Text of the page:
When I was diagnosed with cancer I never expected that the physical changes I experienced would be so soul-destroying. There have been days where I’ve struggled to even look at myself in the mirror, but I’m finally at a place where I can say that I have incurable cancer, and I’m rocking it.
Let me take you back to the 1 April 2016. It’s a day I will never forget; the day of my diagnosis. When the doctor told me, I was flooded with shock, fear and disbelief. It felt like a nightmare that I couldn’t get out of. Cancer was something that I couldn’t even begin to comprehend; my world had been turned upside down in a single moment.
At first, people thought that by offering me hope, they were helping. They came out with all the old clichés; “stay positive,” “take one day at a time,” “you can beat this,’ “I know someone who had what you have and they are ok now.” People even would say “but you look so well,” as if that meant that I couldn’t possibly have cancer. As much as I knew that them saying these things was more for them than for me, I just wanted to scream “THIS ISN’T GOING TO BE OK.”
I’ve been forced to live in a world of the unknown, the unpredictable, a scary world with a new language and endless medical appointments. Cancer is a life changer, or should I say arsehole. It’s taken a long time, and lots of counselling, but I’ve now come to terms with the fact that this cancer will kill me. What I still struggle with is the way it has tried to strip me of my identity at the same time.
If the chemotherapy, radiotherapy, surgery and treatment isn’t enough to drive you bonkers, on top of that you have to deal with the fact that your body changes completely too. I lost the hair not only from my head but also my eyebrows, eyelashes, leg and arm hair. As a woman, my hair feels like a big part of my femininity, so that was incredibly hard to deal with.
I remember seeing my reflection and thinking I looked just like a boiled egg. My skin was pale, there were dark shadows under my eyes from fatigue and I had no hair or eyebrows. I didn’t recognise the person in the mirror and it felt like I’d lost my identity. But my friends couldn’t understand why I was struggling so much. From their point of view I should just be worrying about my health. Sure, I was grateful to be alive, but I wanted to look like me, not a ‘cancer patient’.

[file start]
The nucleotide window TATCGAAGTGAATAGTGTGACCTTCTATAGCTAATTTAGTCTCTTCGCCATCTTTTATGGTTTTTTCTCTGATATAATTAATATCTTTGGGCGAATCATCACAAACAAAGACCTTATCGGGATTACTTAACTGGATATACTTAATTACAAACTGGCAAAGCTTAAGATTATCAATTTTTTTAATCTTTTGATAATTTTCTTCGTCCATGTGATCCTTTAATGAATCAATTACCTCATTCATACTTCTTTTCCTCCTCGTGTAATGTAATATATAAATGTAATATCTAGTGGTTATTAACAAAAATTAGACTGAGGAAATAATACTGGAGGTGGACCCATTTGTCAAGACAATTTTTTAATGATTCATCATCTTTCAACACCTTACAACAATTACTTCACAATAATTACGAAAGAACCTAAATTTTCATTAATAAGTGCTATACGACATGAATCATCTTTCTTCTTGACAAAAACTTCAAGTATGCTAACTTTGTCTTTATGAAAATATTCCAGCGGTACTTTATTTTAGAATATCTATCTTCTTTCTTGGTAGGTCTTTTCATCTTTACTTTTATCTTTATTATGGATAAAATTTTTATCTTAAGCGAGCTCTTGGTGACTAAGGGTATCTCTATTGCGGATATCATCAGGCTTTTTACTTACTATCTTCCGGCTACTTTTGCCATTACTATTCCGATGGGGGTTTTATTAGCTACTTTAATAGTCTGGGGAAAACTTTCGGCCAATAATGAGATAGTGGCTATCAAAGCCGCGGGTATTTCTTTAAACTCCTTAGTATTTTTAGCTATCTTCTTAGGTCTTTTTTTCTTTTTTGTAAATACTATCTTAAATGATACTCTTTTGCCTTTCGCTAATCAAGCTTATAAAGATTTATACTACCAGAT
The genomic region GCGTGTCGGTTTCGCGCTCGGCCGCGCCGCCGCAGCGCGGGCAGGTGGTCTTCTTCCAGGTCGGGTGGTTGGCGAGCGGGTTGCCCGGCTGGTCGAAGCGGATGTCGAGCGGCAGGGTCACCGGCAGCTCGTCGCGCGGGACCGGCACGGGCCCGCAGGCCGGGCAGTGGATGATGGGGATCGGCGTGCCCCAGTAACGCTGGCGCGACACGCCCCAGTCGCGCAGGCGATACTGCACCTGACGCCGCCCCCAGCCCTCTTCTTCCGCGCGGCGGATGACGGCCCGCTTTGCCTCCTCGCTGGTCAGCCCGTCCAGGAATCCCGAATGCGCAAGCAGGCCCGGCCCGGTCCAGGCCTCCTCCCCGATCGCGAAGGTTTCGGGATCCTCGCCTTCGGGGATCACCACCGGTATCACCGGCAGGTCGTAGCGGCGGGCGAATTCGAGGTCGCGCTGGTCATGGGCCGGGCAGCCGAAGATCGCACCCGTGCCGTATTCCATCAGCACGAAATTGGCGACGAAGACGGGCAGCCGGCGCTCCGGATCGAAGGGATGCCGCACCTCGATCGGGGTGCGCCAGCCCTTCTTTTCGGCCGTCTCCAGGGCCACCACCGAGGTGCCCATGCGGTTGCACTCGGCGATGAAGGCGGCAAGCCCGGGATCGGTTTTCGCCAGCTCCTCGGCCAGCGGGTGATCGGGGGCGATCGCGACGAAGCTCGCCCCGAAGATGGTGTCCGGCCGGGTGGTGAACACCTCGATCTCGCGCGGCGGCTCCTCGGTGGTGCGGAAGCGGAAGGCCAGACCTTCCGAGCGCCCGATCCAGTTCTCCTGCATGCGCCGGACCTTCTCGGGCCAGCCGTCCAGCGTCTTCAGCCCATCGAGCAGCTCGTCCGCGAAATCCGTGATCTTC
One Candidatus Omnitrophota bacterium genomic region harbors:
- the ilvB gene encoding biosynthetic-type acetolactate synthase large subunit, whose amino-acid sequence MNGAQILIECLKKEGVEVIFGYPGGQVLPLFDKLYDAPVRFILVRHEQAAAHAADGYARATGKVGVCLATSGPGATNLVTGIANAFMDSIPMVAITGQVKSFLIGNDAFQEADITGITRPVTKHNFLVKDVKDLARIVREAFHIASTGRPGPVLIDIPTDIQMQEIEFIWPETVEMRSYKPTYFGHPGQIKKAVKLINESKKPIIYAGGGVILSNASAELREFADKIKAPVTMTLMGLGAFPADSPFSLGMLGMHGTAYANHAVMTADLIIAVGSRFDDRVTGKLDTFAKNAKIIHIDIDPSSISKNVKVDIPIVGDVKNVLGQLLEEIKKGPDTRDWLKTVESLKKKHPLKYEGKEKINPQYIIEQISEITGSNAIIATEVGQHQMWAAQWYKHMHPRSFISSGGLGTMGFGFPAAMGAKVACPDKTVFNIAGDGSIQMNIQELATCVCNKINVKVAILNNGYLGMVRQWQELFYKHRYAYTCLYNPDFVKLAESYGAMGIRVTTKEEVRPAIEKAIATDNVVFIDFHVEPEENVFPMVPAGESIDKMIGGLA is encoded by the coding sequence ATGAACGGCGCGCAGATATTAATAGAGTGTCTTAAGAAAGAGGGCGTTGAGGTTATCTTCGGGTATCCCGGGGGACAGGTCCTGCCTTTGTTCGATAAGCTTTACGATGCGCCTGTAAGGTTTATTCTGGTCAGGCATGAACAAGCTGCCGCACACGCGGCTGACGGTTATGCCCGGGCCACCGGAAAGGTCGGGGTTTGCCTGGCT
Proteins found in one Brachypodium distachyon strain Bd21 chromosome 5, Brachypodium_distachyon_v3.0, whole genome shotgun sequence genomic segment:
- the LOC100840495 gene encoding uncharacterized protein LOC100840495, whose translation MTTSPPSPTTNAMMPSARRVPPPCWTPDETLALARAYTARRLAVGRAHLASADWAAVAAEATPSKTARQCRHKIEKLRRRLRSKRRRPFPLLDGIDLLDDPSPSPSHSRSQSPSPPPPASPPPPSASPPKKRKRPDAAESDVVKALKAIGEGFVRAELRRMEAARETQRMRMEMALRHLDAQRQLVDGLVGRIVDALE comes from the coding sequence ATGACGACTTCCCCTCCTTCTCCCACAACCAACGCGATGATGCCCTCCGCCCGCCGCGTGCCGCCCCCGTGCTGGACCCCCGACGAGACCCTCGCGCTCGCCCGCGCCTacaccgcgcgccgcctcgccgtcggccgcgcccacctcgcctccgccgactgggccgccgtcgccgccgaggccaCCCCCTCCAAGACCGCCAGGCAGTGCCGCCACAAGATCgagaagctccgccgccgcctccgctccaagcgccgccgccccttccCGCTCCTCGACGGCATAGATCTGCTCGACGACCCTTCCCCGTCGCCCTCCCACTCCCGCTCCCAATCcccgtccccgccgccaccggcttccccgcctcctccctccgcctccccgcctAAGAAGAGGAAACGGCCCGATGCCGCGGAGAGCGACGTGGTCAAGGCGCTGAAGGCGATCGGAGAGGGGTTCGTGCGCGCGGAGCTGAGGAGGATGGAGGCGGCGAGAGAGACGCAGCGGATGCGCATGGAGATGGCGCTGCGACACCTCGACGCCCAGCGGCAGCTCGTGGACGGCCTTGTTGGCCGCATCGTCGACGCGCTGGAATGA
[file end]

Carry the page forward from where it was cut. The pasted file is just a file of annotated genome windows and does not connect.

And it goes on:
When I look ‘good’ I feel ‘good’ and that’s never truer than when I’m dealing with the body issues related to my cancer treatment. Everything has such an impact on your self-confidence. For me, personally, putting make-up on, drawing on my eyebrows, adding some colour to my cheeks – it all gives a much-needed boost and helped me to feel better about myself. People say feeling beautiful comes from within us and whilst that’s true, in order to feel beautiful on the inside, I need, desperately, to feel beautiful on the outside.
I now have a body full of scars and stoma (I call it my ‘bag for life’) hanging off of my tummy. When I’m dressed no one can see them, but I know they’re there. Sometimes that makes me feel insecure about who I am, other days I can truly embrace everything I have endured, with a huge smile and a happy laugh. And of course, the bonus is that I can have a pee standing up!
To anyone going through treatment and feeling lost, alone and feeling like their confidence is being shattered into a thousand pieces, please hang on to you. Do the things that you need to do to make you feel good. If that a bit of lippy and drawing on your eyebrows then so be it. Never lose sight of who you are.
Boots Macmillan Beauty Advisors and Information Pharmacists can be found in many Boots stores, to help people feel more like themselves again. To find out more, click here